It feels like mere days ago that I was sat in the cinema watching the absolute chaos and climax that was Avengers: Endgame. Although we are twenty plus movies deep in to the Marvel Cinematic Universe at this point, it really felt like the most impossible job in the world of film this year was going to be how to follow up that decade in the making extravaganza. Obviously, who do you call when the stakes are so incredibly high? Everybody’s favourite friendly neighbourhood superhero!
Picking up in the universe eight months after Bruce Banner reversed Thanos’s snap, Peter Parker (Tom Holland) and his fellow Vanished classmates are in the process of restarting the school year that they missed. Excited to embark on a European class trip to Venice, Paris, London and more, and eager to spark his romance with MJ (Zendaya), Peter finds his perfect plans interrupted by Nick Fury (Samuel L. Jackson), who enlists him to help fight a huge elemental fire monster threat alongside new superhero recruit Quentin Beck aka Mysterio (Jake Gyllenhaal). But is Mysterio the real hero everyone believes him to be?
In terms of a follow up to Endgame, Marvel have done the perfect thing in going from one distinctly dramatic and earth shattering tone to an altogether more light and fluffy one. What do you do what you know you can’t match something straight away? You go fro the exact opposite. One of the most enjoyable elements of this new Spider-Man iteration is that it feels very light and breezy in the context of the wider MCU. Our lead characters are all cute teenagers dealing with teenage things, and in all honesty the moments I enjoy the most both in this and in Homecoming are those moments when the film is more of a YA comedy drama than a superhero flick.
This version of Peter Parker is an enjoyable character to spend time with, and his various companions are all great too. Where the film doesn’t quite match up to the majority of recent Marvel releases is in its CGI. Compared to the last few releases in the franchise, the action and CG work in Far From Home feels incredibly weightless and, to be honest, unimpressive. I grant you that Spider-Man in action is probably one of the most difficult superhero characters to make feel authentic, but there were certainly action sequences in the film that felt of a much lower quality than Marvel have treated us to in the past.
The matter of the villain is something that superhero films in general have always tended to struggle with, and I will admit to once again not being overly engaged in the predictable turns of that particular plot. If the entire landscape and direction of a central antagonist only starts to feel interesting in the post credits scene, you know you haven’t got it completely right. One the whole, though, as someone who doesn’t necessarily come in to these Marvel movies with the hope of a great villain, as someone who instead prefers the fun character moments between figures that we have come to really know and love, Spider-Man: Far From Home is a good time.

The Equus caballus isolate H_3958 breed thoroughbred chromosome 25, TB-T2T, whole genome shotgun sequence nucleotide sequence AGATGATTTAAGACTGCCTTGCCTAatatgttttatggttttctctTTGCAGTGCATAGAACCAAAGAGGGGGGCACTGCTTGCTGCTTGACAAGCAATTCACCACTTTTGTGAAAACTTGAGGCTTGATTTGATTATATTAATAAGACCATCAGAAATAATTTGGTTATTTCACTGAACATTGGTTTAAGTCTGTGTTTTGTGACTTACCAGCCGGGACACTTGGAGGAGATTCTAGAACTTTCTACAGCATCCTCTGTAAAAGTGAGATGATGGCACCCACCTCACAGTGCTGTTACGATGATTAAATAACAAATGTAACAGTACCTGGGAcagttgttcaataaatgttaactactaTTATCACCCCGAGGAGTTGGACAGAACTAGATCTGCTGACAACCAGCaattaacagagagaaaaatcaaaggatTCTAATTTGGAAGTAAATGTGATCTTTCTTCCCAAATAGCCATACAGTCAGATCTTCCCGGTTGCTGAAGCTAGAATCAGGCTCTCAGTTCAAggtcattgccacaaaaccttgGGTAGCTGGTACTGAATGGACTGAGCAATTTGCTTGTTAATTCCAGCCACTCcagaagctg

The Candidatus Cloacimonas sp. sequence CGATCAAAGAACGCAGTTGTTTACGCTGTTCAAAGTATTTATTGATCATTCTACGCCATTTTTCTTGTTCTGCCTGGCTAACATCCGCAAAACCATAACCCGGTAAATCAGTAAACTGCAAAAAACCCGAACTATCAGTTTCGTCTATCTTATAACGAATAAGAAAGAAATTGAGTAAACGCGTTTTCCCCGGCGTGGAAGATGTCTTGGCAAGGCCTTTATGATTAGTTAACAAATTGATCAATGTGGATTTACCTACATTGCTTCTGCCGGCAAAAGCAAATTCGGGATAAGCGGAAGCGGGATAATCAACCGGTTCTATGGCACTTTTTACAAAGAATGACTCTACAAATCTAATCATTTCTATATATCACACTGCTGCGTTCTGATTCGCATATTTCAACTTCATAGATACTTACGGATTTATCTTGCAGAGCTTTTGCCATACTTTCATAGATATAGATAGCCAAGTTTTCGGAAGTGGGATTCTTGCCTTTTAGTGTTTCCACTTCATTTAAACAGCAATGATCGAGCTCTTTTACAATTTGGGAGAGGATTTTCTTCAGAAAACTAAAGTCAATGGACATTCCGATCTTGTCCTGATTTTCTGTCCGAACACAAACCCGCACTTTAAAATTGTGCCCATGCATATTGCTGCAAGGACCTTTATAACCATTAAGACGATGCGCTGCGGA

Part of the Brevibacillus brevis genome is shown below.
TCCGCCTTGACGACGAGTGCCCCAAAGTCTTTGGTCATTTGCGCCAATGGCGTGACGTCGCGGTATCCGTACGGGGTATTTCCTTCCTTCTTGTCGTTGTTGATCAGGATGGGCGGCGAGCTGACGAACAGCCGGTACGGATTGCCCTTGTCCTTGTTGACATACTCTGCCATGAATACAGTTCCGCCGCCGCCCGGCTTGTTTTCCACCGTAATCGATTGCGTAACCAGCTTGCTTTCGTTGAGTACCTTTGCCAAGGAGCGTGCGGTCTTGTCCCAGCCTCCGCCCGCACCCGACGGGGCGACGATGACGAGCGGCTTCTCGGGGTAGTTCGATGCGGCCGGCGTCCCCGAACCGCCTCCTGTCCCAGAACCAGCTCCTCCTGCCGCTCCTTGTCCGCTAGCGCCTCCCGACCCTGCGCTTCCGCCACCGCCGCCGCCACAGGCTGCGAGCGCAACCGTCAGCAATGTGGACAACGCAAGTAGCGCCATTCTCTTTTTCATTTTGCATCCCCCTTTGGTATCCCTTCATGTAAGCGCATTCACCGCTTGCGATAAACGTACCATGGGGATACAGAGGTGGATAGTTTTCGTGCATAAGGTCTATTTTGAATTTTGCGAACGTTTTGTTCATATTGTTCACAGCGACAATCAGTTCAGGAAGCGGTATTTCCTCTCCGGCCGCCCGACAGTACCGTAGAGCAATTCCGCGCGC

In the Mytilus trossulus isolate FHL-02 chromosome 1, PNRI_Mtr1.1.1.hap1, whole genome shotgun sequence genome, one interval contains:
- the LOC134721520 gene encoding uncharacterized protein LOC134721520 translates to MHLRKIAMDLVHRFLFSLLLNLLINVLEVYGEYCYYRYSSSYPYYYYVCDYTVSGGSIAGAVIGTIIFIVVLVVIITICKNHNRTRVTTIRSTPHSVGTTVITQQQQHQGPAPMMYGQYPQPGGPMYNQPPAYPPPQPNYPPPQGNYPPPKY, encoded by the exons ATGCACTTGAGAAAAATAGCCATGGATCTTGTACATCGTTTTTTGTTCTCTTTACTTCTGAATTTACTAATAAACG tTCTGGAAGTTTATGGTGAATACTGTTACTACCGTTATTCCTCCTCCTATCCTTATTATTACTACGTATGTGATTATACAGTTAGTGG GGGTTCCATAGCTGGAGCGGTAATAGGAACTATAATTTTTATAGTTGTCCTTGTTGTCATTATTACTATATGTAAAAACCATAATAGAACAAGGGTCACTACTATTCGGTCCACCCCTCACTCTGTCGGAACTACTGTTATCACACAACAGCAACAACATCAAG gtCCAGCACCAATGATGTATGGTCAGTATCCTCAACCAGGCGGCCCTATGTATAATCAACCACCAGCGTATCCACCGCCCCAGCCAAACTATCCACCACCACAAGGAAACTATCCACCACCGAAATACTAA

I said above that this version of Peter Parker is a joy to spend time with, and this is completely down to the multiple fantastic performances of Tom Holland. You’d think it would be a hard task to play a character that is equal parts believable awkward teenage nerd and believable superhero, but Holland pulls it off effortlessly. There is such a sweetness and naivety about this Peter Parker that it is impossible not to fall in love with him.
His connection with Robert Downey Jr.’s Tony Stark instantly became one of the most beloved elements of MCU, and the film gives audiences a number of bittersweet, emotional, poignant little references to that lost partnership. The Spider-Man movies might not be my very favourites across the entire MCU, but there is no doubting that Peter Parker as a character is right up there with the best of them.
I’ve come to really anticipate Samuel L. Jackson’s involvement in these movies, no matter how brief or extended. Though less than in Captain Marvel, he does have a good amount to do here and he’s always fun to watch as Nick Fury. Jake Gyllenhaal as Mysterio makes a strong debut in the MCU. Like I said, I tend to check out a little bit when it comes to the villains, and whilst I wasn’t a massive fan of his plot details, he definitely brings a real on screen presence to proceedings.
The likes of Zendaya, Jacob Batalon and Marisa Tomei and Jon Favreau all resume their previous roles to great effect. John Favreau in particular brings a lot of expected comedy and unexpected heart, with Peter and Happy providing that small but fitting link back to the glory days of Tony Stark and Iron Man.
Overall, Spider-Man: Far From Home is a certainly a departure from the last time we all came crawling out of the theatres after an emotional Marvel tornado, but in its light and youthfully optimistic tone that film is all the better for its differences to Endgame. I have reservations about some of the CG action at the heart of the movie, but at the end of the day, it might sound silly to say it but the crash bang fighting isn’t what I enter into the MCU for. In all other ways, Far From Home ticks the majority of boxes.